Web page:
Targeting nucleotide exchange to inhibit constitutively active G protein a subunits in cancer cells

Michael D. Onken, Carol M. Makepeace, Kevin M. Kaltenbronn, Stanley M. Kanai, Tyson D. Todd, Shiqi Wang, Thomas J. Broekelmann, Prabakar Kumar Rao, John A. Cooper, and Kendall J. Blumer. Science Signaling, Volume 11, Issue 546, 4 September 2018, Article number aao6852 Read More


Constitutively active G protein a subunits cause cancer, cholera, Sturge-Weber syndrome, and other disorders. Therapeutic intervention by targeted inhibition of constitutively active Ga subunits in these disorders has yet to be achieved. We found that constitutively active Gaq in uveal melanoma (UM) cells was inhibited by the cyclic depsipeptide FR900359 (FR). FR allosterically inhibited guanosine diphosphate-for-guanosine triphosphate (GDP/GTP) exchange to trap constitutively active Gaq in inactive, GDP-bound Gabg heterotrimers. Allosteric inhibition of other Ga subunits was achieved by the introduction of an FR-binding site. In UM cells driven by constitutively active Gaq, FR inhibited second messenger signaling, arrested cell proliferation, reinstated melanocytic differentiation, and stimulated apoptosis. In contrast, FR had no effect on BRAF-driven UM cells. FR promoted UM cell differentiation by reactivating polycomb repressive complex 2 (PRC2)-mediated gene silencing, a heretofore unrecognized effector system of constitutively active Gaq in UM. Constitutively active Gaq and PRC2 therefore provide therapeutic targets for UM. The development of FR analogs specific for other Ga subunit subtypes may provide novel therapeutic approaches for diseases driven by constitutively active Ga subunits or multiple G protein-coupled receptors (GPCRs) where targeting a single receptor is ineffective. Copyright © 2018 The Authors, some rights reserved; exclusive licensee American Association for the Advancement of Science. No claim to original U.S. Government Works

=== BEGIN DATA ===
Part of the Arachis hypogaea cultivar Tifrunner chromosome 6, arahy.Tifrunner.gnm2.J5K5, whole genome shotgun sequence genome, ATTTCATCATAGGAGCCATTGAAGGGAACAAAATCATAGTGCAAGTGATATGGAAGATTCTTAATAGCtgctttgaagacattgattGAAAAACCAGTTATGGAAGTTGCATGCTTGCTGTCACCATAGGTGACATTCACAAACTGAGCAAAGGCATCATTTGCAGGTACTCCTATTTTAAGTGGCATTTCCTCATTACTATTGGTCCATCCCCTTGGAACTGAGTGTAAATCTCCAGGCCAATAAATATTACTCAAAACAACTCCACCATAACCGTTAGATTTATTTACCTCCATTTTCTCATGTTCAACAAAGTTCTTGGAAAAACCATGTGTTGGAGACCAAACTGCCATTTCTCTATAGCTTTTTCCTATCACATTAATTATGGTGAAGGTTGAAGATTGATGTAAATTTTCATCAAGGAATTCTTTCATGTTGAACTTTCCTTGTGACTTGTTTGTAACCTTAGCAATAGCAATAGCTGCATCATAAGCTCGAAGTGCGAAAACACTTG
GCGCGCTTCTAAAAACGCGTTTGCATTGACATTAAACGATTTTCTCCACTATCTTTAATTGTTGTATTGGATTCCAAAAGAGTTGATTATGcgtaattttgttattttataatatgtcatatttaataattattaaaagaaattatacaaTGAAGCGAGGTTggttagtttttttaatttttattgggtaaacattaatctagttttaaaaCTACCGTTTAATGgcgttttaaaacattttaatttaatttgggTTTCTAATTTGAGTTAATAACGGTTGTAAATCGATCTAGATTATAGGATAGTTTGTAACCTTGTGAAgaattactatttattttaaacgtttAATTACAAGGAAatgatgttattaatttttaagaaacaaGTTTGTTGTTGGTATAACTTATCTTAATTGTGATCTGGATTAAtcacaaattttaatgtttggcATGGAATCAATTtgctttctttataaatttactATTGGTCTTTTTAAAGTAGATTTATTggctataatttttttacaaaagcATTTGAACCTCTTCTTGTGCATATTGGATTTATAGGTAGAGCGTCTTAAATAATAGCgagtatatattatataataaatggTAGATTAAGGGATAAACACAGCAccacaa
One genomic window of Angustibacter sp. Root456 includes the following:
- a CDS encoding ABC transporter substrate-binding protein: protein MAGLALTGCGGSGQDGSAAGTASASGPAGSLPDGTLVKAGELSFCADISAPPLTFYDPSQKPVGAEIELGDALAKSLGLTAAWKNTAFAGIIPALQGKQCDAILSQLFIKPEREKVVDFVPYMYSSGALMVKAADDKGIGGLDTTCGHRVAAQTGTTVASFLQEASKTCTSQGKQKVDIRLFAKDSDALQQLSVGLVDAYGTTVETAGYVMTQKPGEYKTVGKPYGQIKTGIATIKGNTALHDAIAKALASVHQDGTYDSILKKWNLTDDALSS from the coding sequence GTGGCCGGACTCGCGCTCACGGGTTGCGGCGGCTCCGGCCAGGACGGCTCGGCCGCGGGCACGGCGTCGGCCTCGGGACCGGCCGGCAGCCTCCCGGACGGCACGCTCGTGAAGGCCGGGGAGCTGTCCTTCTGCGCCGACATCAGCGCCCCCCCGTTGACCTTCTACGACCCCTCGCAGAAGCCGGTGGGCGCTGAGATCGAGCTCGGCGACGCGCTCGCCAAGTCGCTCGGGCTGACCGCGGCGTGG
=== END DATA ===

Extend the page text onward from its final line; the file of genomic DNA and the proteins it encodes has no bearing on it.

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Posted on September 19, 2018
Posted in: HPAN, Neurodegeneration, Publications Authors: